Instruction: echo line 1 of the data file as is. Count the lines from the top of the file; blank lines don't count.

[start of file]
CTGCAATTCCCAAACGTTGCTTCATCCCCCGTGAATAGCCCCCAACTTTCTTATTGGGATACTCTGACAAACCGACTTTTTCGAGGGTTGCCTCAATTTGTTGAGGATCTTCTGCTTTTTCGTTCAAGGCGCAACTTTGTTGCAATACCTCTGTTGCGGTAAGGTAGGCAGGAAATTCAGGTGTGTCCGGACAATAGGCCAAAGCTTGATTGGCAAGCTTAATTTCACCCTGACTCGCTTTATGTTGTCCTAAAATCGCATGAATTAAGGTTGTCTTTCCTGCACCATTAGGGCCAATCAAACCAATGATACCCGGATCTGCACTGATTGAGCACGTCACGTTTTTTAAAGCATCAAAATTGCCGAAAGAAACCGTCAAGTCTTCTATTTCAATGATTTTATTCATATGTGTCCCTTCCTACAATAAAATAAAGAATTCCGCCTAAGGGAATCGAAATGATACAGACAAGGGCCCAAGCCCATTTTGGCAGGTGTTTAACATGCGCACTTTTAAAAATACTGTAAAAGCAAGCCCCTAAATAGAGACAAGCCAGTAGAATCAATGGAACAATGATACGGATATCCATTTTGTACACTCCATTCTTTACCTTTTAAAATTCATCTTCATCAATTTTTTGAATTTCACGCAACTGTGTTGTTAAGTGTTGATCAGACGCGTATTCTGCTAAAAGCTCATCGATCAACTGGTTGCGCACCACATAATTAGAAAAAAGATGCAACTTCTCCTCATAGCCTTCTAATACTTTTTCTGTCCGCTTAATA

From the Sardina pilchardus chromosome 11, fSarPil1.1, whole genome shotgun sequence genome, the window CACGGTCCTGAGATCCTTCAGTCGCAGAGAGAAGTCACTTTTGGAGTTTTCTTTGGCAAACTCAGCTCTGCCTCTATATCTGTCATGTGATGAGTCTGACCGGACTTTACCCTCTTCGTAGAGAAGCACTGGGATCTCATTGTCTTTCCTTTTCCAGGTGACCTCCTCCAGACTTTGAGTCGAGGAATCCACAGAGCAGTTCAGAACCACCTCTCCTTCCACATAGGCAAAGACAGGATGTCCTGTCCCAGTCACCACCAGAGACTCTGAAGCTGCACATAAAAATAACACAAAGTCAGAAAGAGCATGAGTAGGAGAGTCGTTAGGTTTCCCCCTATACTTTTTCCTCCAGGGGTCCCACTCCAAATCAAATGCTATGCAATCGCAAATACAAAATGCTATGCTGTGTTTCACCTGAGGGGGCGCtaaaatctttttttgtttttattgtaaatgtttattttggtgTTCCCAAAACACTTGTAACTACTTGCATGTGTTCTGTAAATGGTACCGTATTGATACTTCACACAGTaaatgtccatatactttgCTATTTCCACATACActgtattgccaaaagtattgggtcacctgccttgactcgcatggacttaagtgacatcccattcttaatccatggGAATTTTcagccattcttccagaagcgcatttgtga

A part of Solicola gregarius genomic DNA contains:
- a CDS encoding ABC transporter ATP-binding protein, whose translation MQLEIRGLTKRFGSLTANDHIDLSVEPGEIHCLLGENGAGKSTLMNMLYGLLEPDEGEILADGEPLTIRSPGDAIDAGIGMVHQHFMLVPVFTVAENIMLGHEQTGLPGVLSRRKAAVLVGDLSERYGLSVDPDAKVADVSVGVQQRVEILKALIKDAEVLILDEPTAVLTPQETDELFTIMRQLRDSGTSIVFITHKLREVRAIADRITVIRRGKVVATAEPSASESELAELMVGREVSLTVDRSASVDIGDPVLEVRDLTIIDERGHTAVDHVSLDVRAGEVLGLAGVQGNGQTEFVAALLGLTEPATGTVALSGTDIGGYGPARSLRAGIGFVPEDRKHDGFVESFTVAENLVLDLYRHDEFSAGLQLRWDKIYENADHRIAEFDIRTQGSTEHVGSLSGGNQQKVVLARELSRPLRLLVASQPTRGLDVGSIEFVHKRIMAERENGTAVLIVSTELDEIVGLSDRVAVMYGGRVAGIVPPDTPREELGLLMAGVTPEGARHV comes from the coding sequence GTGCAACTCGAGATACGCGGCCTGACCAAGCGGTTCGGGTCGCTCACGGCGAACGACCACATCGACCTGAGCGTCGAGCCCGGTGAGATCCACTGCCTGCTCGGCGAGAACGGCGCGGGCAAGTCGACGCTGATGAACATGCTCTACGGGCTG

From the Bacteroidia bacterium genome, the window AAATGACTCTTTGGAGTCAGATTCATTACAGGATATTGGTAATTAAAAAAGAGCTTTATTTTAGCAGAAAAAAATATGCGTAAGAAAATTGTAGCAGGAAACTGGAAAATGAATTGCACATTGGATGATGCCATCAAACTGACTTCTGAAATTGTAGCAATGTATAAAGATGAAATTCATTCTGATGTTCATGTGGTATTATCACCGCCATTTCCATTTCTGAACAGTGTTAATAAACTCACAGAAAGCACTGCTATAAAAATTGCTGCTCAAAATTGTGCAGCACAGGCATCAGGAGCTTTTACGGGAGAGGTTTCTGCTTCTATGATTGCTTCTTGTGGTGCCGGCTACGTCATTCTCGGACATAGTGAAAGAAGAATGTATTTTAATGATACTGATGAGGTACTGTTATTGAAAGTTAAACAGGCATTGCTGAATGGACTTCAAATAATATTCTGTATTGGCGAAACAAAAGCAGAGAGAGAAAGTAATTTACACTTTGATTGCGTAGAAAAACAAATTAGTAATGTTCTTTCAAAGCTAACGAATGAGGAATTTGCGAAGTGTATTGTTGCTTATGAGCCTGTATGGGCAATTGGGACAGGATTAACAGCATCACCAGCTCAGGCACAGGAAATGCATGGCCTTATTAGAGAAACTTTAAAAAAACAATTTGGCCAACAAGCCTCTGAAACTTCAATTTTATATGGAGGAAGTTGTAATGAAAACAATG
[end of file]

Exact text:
CTGCAATTCCCAAACGTTGCTTCATCCCCCGTGAATAGCCCCCAACTTTCTTATTGGGATACTCTGACAAACCGACTTTTTCGAGGGTTGCCTCAATTTGTTGAGGATCTTCTGCTTTTTCGTTCAAGGCGCAACTTTGTTGCAATACCTCTGTTGCGGTAAGGTAGGCAGGAAATTCAGGTGTGTCCGGACAATAGGCCAAAGCTTGATTGGCAAGCTTAATTTCACCCTGACTCGCTTTATGTTGTCCTAAAATCGCATGAATTAAGGTTGTCTTTCCTGCACCATTAGGGCCAATCAAACCAATGATACCCGGATCTGCACTGATTGAGCACGTCACGTTTTTTAAAGCATCAAAATTGCCGAAAGAAACCGTCAAGTCTTCTATTTCAATGATTTTATTCATATGTGTCCCTTCCTACAATAAAATAAAGAATTCCGCCTAAGGGAATCGAAATGATACAGACAAGGGCCCAAGCCCATTTTGGCAGGTGTTTAACATGCGCACTTTTAAAAATACTGTAAAAGCAAGCCCCTAAATAGAGACAAGCCAGTAGAATCAATGGAACAATGATACGGATATCCATTTTGTACACTCCATTCTTTACCTTTTAAAATTCATCTTCATCAATTTTTTGAATTTCACGCAACTGTGTTGTTAAGTGTTGATCAGACGCGTATTCTGCTAAAAGCTCATCGATCAACTGGTTGCGCACCACATAATTAGAAAAAAGATGCAACTTCTCCTCATAGCCTTCTAATACTTTTTCTGTCCGCTTAATA